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Expanded air traffic control reach could boost airport’s revenue

Bermuda's air traffic control area could be extended by 35 miles, it was revealed in the Throne Speech.

And cash generated by air traffic controllers taking over flights further out to sea could be used to help pay for the running of the airport and produce extra jobs for Bermudian air traffic controllers.

Airport general manager Aaron Adderley said: “We are now in the midst of conducting a feasibility study which will allow the area which falls under Bermuda air traffic controllers to be extended.

“Instead of a five mile area of airspace, we are looking at extending it out to 40 miles.”

Mr Adderley was speaking after Governor George Fergusson read the Throne Speech proposals by Government for the upcoming legislative year.

Mr Fergusson said: “The Department of Airport Operations, in conjunction with the aerospace company Boeing-Jeppessen, will carry out a feasibility study for Bermuda to become a certified Air Navigation Service Provider.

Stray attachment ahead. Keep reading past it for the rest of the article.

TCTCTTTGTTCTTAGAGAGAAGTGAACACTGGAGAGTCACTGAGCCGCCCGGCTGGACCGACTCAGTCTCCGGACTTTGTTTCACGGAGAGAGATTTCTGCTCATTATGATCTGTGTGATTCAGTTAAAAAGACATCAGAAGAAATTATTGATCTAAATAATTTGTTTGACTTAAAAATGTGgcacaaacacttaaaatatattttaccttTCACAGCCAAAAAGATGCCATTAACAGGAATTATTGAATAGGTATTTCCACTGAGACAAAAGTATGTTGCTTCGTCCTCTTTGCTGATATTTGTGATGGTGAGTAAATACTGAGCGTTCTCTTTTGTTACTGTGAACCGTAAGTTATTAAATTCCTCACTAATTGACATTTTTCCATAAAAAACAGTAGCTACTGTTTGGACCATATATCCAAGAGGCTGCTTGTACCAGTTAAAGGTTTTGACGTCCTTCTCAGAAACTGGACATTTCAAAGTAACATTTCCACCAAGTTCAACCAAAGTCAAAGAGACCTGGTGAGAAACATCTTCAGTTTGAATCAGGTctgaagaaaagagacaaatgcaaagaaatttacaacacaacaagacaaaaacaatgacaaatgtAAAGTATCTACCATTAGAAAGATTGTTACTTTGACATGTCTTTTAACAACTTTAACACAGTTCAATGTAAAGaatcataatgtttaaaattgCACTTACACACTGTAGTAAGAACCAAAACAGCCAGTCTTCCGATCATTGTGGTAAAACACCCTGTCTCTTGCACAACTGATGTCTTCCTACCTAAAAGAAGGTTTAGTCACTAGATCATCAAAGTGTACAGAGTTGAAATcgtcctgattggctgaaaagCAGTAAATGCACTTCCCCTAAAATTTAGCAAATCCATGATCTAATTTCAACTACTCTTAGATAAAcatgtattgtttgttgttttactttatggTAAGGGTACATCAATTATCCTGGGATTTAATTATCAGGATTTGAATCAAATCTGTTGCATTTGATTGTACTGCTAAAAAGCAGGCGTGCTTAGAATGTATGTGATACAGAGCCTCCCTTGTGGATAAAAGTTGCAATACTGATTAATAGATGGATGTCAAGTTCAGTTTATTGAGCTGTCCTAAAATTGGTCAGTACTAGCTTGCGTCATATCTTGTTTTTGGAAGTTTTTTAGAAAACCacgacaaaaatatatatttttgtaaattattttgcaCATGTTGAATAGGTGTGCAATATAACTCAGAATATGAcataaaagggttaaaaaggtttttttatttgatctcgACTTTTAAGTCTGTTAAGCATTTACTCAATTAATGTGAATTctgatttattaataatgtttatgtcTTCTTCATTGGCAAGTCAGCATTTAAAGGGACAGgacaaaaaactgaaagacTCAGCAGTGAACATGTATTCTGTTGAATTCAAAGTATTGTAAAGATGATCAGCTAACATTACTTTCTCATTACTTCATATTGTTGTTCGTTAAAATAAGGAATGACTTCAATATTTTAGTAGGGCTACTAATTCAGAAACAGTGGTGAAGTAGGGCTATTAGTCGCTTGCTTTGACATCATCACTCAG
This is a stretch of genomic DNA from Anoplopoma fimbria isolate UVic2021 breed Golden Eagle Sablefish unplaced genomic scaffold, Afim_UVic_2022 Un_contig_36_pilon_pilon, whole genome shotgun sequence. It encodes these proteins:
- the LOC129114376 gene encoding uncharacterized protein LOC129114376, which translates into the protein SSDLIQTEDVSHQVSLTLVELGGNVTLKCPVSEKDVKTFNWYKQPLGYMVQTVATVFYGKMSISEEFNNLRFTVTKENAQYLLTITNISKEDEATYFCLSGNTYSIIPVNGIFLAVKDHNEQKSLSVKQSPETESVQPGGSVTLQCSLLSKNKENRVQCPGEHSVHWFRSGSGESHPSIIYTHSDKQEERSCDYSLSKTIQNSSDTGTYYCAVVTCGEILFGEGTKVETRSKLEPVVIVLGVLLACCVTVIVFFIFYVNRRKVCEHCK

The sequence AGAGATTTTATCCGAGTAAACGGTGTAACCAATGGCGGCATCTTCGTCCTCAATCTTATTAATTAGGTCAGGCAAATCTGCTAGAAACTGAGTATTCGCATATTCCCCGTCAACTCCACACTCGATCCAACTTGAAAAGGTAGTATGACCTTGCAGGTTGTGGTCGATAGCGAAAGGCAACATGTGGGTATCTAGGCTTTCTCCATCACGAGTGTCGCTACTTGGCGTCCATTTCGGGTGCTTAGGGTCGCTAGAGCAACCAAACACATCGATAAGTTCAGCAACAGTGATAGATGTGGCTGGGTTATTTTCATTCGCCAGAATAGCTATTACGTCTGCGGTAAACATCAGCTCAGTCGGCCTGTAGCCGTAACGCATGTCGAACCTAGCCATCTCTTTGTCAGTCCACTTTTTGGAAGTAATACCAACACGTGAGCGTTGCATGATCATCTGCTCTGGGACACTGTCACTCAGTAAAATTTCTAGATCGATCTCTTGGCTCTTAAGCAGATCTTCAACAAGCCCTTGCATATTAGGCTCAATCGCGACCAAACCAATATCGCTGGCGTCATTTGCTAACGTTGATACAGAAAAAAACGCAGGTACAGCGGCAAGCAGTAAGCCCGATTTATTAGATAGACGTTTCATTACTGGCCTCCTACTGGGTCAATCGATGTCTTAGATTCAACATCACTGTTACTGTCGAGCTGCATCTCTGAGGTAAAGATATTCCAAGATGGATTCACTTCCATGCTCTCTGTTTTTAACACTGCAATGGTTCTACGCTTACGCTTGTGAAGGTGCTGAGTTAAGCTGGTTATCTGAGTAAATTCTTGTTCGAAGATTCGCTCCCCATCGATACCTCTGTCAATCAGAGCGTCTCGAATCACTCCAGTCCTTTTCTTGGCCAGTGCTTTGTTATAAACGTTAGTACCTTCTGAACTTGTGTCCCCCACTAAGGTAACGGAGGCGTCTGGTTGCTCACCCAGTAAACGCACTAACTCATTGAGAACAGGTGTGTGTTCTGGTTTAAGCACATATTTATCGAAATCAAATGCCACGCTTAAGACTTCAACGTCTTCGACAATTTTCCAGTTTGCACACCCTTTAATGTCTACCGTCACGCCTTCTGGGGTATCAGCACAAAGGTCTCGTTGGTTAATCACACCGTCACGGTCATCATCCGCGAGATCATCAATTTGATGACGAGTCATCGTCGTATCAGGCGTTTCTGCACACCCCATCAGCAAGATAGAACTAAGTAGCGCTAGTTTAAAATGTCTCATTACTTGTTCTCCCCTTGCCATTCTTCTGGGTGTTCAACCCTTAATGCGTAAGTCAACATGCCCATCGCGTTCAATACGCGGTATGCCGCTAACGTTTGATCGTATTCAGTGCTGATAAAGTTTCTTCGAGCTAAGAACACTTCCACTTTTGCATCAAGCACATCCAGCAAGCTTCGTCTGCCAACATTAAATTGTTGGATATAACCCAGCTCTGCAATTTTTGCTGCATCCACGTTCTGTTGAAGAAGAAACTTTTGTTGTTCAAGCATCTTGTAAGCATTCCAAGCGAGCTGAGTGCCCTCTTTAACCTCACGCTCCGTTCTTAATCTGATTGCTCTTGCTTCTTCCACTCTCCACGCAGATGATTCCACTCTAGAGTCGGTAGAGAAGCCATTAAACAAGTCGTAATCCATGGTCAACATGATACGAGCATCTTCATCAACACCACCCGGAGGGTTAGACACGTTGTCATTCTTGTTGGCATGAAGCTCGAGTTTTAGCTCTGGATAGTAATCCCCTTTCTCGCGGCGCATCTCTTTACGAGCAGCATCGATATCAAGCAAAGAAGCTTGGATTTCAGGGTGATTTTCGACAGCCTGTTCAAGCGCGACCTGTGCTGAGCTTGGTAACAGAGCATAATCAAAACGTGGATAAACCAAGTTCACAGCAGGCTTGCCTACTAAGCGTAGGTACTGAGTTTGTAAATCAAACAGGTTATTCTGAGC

“This would enable Bermuda-based air traffic controllers to provide air traffic management services to aircraft arriving or departing here — a service currently provided by the US Federal Aviation Authority (FAA) — and create the potential for Bermudian job opportunities in air traffic control.”

Mr Adderley added the Boeing-Jeppessen study would look at what is required, in terms of resources, to extend the Island's reach and the manpower required.

He said: “When we become a certified air traffic services provider, we will be in a position to charge for these services and that money would then be reinvested into the airport infrastructure.”

Mr Adderley added that staff would need to be increased from the current level of five.

He said: “It would also provide additional job opportunities for Bermudians. We would need to expand the number of air traffic controllers, but to exactly what number we don't know. These numbers will come out of the feasibility study.”

And he added: “This would allow the airport to become more self-sustaining. We are creating a financial resource from which to draw on to provide for all of our services, as opposed to drawing from Government.”

An aerial view of LF Wade International Airport

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Published November 12, 2013 at 8:00 am (Updated November 11, 2013 at 9:39 pm)

Expanded air traffic control reach could boost airport’s revenue

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